Was this deliberate? The entire Republican Party would have rallied around Rubio if he'd been the last man standing, and that could very well have turned things around. But Cruz was never much of a threat to Trump. He's got a smarmy personality that doesn't appeal to the public, and a contemptuous disposition that has made virtually every Republican politician on Capitol Hill into a sworn enemy. Even faced with a Trump freight train bearing down on them, they couldn't bring themselves to circle the wagons and work for a Cruz victory.

So: Did Trump actively try to make sure that Cruz would be his final opponent? Is he that smart and that proficient at executing a long-term strategy? Or did he just get lucky? The answer to that question might determine what happens in November.

Cancer drugs are expensive. No surprise there. But Carolyn Johnson reports on a study showing that they've become spectacularly more expensive over time:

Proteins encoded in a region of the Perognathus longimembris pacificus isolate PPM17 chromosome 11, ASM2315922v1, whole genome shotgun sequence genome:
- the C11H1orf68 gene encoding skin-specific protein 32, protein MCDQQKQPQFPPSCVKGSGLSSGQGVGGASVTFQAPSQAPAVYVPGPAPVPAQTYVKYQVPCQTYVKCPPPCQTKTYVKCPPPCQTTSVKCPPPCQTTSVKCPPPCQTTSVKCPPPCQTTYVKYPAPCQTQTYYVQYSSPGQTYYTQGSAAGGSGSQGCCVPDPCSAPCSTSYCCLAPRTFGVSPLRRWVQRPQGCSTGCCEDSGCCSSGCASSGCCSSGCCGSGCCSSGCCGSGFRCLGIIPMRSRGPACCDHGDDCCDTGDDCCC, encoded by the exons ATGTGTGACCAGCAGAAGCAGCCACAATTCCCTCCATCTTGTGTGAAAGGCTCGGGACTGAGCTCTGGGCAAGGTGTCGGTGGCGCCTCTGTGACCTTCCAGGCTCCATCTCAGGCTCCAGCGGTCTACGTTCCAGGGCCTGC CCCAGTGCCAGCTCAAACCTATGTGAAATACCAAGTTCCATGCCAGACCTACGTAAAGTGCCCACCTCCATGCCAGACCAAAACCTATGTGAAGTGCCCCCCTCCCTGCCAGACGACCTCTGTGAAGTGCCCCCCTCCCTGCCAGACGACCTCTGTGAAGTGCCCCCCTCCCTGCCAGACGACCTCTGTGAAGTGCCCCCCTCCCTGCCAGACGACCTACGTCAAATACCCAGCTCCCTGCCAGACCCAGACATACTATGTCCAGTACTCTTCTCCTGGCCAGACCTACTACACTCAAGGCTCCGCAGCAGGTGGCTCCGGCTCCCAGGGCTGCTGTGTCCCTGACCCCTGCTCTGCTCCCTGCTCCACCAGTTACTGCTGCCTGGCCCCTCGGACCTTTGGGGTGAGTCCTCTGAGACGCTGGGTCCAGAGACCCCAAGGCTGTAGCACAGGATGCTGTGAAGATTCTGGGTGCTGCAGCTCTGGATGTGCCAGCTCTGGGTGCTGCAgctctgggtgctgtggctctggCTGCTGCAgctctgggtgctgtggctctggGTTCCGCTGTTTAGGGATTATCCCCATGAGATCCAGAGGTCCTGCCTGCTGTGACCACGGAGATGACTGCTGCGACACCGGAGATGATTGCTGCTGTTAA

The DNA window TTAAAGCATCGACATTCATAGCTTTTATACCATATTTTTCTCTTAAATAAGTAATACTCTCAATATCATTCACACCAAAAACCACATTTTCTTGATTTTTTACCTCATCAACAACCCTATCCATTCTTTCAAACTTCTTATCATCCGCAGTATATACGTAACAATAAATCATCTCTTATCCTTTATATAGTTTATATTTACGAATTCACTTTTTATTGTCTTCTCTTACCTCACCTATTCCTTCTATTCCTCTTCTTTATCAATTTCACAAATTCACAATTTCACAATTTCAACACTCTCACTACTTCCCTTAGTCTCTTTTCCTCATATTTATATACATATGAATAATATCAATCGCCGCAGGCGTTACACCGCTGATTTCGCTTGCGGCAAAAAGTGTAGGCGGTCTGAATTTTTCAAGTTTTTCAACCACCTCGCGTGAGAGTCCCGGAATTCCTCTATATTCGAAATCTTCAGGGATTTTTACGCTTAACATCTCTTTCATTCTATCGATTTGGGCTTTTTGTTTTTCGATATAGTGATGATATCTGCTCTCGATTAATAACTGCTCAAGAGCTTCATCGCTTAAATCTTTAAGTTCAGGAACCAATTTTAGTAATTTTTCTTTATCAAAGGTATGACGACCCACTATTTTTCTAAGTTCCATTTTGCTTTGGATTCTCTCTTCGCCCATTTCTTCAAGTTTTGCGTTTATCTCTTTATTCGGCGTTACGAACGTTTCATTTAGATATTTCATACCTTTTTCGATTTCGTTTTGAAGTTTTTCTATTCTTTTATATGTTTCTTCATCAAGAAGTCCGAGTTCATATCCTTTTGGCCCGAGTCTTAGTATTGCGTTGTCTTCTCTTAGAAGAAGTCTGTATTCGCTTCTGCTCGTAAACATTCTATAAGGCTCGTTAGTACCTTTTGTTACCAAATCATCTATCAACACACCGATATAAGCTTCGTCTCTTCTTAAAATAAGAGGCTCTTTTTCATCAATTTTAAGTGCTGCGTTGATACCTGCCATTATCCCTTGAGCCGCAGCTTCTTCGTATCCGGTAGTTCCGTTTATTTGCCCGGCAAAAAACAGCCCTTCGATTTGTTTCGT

The [study] examined 32 cancer medications given in pill form and found that their initial launch list prices have steadily increased over the years — even after adjusting for inflation. The average monthly amount insurers and patients paid for a new cancer drug was less than $2,000 in the year 2000 but soared to $11,325 in 2014.

Shazam! That makes the rise of university tuition seem like peanuts. Still, at least prices should go down as time goes by and competing medications come to market. Right? No siree:

A study published Monday in Health Affairs examined what happened to the prices of two dozen cancer drugs after launch and found that pharmaceutical companies on average increased prices 5 percent above inflation each year. That inflation dwarfed ameliorating effects from competing drugs being introduced, which resulted in an average discount of about 2 percent. And the biggest hikes — of about 10 percent — coincided with the drugs receiving approval for other conditions. In other words, when a drug became useful to a larger number of patients, the price shot up.

The findings highlight the often mind-boggling ways that drug prices behave. Launch prices for cancer drugs have soared over time; after launch, those prices also increase steadily, despite competition from other treatments and even as the drugs are used by more patients.